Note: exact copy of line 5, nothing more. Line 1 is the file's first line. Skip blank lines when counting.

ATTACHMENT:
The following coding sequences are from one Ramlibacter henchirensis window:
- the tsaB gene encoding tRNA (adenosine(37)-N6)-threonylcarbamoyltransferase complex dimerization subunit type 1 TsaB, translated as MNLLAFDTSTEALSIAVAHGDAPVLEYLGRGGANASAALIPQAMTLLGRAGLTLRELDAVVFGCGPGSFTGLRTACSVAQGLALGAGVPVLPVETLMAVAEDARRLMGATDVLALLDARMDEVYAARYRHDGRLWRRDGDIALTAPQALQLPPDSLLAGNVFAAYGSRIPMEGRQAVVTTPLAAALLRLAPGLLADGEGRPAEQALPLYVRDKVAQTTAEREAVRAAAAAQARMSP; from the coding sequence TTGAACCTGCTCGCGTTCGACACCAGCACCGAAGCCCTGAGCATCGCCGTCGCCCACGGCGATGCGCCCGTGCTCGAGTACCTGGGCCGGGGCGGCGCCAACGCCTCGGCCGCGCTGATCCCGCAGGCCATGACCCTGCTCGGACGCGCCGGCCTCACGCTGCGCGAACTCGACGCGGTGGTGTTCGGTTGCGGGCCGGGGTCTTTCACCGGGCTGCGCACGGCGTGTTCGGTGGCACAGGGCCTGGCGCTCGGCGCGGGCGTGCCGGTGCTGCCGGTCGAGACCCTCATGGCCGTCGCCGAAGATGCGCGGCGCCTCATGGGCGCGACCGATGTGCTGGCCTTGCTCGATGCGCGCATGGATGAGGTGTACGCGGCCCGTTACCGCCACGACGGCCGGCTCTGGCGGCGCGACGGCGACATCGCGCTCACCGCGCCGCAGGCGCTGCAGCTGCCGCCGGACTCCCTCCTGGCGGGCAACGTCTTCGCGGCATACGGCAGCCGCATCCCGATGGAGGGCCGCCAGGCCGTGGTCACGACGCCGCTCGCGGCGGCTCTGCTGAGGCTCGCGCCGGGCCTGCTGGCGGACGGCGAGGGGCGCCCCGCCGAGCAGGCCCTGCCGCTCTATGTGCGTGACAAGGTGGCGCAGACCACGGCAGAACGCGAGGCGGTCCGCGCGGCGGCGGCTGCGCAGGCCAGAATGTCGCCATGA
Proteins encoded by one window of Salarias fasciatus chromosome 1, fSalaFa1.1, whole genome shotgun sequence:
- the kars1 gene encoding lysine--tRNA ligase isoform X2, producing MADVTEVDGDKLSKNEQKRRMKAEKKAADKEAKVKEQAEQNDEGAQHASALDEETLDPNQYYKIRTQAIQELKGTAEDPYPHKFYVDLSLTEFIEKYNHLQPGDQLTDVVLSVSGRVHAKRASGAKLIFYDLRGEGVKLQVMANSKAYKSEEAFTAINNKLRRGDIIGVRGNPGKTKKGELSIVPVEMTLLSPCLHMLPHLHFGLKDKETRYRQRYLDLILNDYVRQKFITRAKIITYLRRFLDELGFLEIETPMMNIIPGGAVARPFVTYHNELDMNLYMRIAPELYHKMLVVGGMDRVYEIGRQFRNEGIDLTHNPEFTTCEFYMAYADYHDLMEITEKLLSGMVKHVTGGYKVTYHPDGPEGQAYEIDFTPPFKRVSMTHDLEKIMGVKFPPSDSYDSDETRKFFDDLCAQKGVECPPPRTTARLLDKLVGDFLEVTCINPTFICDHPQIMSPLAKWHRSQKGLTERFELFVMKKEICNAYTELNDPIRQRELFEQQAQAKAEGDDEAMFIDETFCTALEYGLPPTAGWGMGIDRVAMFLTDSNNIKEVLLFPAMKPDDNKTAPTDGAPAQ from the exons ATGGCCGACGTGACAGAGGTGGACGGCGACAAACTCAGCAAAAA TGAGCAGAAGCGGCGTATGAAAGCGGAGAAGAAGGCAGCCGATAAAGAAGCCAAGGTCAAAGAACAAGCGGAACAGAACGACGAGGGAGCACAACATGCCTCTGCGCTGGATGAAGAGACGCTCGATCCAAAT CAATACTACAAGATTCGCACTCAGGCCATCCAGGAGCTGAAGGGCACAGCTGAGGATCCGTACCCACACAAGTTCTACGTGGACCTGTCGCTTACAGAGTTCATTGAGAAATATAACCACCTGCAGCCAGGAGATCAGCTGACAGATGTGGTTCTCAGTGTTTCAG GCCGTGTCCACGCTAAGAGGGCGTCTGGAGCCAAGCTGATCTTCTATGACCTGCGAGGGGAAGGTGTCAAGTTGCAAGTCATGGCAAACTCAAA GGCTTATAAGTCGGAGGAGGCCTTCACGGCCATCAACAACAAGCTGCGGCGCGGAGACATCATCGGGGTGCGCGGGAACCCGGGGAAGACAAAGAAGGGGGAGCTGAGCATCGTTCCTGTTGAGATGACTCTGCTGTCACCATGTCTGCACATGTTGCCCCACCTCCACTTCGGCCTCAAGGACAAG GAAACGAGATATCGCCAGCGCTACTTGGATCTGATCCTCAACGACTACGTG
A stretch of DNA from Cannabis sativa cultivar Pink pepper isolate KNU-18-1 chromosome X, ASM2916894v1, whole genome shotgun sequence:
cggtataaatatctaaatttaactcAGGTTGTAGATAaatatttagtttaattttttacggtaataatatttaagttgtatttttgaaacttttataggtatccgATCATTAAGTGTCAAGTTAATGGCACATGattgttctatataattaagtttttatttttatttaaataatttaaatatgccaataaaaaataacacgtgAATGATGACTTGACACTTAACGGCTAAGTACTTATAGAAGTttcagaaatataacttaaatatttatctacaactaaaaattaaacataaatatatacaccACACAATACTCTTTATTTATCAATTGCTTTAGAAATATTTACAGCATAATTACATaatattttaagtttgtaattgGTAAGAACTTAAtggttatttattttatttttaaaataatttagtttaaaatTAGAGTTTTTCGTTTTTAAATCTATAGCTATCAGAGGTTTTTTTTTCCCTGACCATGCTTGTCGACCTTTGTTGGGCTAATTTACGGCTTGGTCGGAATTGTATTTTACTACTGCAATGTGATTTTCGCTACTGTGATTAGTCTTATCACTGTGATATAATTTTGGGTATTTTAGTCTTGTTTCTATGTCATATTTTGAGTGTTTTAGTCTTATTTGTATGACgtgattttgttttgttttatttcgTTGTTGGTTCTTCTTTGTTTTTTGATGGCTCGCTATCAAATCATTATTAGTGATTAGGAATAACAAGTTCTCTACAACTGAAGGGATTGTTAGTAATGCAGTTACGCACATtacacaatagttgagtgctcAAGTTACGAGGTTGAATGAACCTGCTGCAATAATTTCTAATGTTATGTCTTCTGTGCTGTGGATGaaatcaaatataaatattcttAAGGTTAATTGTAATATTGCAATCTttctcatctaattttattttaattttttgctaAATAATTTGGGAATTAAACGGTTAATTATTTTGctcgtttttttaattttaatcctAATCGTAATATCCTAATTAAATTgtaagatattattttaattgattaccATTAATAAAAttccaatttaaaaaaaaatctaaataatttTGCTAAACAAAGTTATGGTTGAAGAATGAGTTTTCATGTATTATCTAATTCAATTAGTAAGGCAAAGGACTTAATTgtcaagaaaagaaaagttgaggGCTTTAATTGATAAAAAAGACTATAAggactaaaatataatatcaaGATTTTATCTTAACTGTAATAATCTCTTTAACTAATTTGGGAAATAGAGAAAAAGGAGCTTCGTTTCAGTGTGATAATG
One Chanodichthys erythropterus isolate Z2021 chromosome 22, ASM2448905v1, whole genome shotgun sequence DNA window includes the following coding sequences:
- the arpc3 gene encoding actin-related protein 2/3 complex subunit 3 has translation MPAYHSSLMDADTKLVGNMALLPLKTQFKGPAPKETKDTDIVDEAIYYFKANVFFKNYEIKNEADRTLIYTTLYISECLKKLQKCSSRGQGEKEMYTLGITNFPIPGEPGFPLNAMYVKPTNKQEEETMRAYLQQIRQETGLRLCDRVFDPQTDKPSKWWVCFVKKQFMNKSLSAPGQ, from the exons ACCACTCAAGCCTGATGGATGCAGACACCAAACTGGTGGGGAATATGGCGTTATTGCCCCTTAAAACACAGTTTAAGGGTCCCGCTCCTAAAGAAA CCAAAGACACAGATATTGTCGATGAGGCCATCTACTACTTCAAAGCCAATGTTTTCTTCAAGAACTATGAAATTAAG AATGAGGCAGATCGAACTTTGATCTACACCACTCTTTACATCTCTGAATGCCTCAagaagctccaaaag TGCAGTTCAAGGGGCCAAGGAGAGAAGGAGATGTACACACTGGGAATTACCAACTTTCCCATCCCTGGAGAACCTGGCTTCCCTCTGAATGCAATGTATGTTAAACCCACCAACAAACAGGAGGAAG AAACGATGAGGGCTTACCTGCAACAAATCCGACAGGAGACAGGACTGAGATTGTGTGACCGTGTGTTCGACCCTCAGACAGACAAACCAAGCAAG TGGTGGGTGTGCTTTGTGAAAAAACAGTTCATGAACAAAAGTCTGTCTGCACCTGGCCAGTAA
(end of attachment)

A stretch of DNA from Cannabis sativa cultivar Pink pepper isolate KNU-18-1 chromosome X, ASM2916894v1, whole genome shotgun sequence: